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President Donald Trump will award the Medal of Honor on Tuesday to former Army Staff Sgt. David G. Bellavia for his actions as a squad leader in Fallujah, making him the first living Iraq War veteran to receive the recognition.
During Operation Phantom Fury in 2004, Bellavia's platoon was pinned down while clearing a block of houses. Bellavia then exchanged his M16 rifle for an M249 Squad Automatic Weapon and entered the house where his squad was trapped to provide cover fire so the soldiers could exit safely, the White House said.
"A Bradley Fighting Vehicle arrived to help suppress the enemy, but it could not fire directly into the house," it added in a statement. "Then-Staff Sergeant Bellavia re-entered the house… and assaulted insurgents who were firing rocket-propelled grenades."
There, he engaged five different fighters, pursuing them through the house until the threat was neutralized.
"That remarkable day, then-Staff Sergent Bellavia rescued an entire squad, cleared an insurgent strongpoint, and saved many members of his platoon from imminent threat," the White House said.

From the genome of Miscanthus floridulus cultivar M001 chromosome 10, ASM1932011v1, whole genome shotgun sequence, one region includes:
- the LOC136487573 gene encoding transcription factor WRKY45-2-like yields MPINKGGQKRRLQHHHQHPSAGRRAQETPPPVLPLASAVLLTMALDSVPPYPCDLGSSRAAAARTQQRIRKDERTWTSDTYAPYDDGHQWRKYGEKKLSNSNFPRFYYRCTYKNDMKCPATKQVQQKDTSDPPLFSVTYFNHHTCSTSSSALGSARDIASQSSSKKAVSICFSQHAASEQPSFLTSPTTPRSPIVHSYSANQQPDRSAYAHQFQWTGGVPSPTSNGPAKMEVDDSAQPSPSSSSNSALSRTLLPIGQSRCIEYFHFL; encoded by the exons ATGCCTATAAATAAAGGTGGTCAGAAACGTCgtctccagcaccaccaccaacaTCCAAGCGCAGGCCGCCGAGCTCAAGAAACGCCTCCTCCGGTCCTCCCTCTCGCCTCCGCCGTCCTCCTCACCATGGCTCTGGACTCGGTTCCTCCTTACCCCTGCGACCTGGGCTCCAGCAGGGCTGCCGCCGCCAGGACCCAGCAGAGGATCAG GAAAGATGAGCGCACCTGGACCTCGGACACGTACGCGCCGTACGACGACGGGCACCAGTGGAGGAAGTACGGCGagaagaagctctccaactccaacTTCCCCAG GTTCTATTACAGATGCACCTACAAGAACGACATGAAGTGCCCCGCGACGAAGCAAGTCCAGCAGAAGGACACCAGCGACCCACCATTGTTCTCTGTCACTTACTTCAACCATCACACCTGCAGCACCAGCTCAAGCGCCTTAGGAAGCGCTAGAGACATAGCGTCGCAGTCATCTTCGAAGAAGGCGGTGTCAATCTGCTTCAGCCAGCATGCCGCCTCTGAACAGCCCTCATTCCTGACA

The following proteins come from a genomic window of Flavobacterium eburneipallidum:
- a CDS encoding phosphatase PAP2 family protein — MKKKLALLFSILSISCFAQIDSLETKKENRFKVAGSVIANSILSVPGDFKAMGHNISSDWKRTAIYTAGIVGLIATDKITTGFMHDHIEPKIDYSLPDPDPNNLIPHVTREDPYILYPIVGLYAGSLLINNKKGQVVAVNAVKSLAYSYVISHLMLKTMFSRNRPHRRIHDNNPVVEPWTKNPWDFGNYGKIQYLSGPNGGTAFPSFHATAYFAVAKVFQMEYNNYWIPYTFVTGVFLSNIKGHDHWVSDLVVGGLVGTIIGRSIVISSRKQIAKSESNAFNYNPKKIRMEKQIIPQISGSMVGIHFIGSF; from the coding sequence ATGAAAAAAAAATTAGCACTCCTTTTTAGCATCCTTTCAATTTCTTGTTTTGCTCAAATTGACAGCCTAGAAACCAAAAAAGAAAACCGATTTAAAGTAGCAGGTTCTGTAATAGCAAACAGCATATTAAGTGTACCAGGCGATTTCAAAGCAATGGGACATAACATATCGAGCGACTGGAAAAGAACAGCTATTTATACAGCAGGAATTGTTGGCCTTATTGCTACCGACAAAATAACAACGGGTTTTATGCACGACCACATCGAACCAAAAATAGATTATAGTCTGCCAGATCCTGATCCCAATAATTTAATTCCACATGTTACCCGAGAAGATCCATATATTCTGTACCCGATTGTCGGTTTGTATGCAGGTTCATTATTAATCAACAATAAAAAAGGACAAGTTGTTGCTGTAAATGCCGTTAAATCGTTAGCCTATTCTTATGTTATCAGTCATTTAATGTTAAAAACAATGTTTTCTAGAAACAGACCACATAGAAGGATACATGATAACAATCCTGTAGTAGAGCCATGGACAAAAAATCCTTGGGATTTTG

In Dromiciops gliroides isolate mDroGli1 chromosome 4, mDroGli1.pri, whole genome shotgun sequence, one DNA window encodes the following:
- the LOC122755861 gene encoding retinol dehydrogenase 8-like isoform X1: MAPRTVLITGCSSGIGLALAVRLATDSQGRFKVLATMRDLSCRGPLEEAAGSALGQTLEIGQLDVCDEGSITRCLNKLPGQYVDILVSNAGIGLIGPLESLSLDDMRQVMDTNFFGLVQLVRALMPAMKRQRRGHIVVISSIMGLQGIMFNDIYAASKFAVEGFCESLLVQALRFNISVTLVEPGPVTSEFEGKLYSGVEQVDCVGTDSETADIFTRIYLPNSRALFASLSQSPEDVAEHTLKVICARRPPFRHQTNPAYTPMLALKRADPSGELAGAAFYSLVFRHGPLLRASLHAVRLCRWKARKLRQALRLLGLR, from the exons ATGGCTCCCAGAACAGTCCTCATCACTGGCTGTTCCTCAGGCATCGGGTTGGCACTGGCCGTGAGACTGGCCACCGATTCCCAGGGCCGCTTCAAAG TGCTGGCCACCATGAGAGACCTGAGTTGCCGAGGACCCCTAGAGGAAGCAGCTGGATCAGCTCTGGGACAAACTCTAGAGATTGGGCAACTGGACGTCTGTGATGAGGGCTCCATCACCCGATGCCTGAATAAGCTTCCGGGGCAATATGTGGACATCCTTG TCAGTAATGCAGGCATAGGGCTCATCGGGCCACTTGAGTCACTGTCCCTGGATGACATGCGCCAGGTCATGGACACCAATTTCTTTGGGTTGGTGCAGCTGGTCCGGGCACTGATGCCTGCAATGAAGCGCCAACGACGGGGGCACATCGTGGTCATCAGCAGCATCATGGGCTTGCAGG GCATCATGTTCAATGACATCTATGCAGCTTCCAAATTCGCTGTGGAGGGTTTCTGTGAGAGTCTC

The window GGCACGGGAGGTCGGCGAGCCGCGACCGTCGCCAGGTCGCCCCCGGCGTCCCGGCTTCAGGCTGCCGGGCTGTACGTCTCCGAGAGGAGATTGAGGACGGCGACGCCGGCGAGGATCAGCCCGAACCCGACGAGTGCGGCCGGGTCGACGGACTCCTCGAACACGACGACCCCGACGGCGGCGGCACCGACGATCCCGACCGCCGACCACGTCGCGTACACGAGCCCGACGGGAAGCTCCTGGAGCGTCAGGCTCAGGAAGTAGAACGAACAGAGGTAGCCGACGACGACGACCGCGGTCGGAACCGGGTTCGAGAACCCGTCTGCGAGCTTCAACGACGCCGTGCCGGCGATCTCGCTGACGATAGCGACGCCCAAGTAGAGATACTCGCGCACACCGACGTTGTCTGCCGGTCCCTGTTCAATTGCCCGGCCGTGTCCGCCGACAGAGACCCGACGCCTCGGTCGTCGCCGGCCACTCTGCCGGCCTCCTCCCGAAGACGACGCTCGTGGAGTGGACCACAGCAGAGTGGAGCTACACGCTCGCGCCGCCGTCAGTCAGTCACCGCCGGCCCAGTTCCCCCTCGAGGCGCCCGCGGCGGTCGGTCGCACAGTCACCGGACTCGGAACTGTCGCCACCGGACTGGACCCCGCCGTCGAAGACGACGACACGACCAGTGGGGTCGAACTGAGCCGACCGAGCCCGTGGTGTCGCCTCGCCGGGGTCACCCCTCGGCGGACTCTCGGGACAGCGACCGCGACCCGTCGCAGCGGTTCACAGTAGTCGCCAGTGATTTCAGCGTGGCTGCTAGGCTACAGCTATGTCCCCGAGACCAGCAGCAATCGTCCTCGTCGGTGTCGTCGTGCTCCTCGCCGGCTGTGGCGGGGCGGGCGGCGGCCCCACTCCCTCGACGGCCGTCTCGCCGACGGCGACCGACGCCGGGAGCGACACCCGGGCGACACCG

Bellavia was released from the Army in August 2005 after serving for six years and has been awarded the Silver Star, Bronze Star and the New York State Conspicuous Service Cross. He wrote about the battle in a 2007 book, ”House to House: An Epic Memoir of War .”
Bellavia now hosts a radio talk show on WBEN in Buffalo, N.Y. He said on-air Friday that the experience of being chosen for the Medal of Honor is “very uncomfortable and awkward,” but noted that he wants to represent Iraq War veterans, who have not had a living Medal of Honor recipient.
“When you go to basic training, you clean your weapons and you read the citations of these recipients and it’s like they’re superheroes,” Bellavia said. “They’re not real. … I can’t get my head around it. I still can’t.”
The White House said Bellavia "continues to serve the military and veteran communities through a number of philanthropic organizations."
Bellavia lost a 2012 Republican primary to Rep. Chris Collins. His name is in play once against as Collins' potential successor as the representative — whose trial on insider trading charges is pending – decides whether he will run for reelection in 2020.
Fox News' Tyler Olson and The Associated Press contributed to this report.
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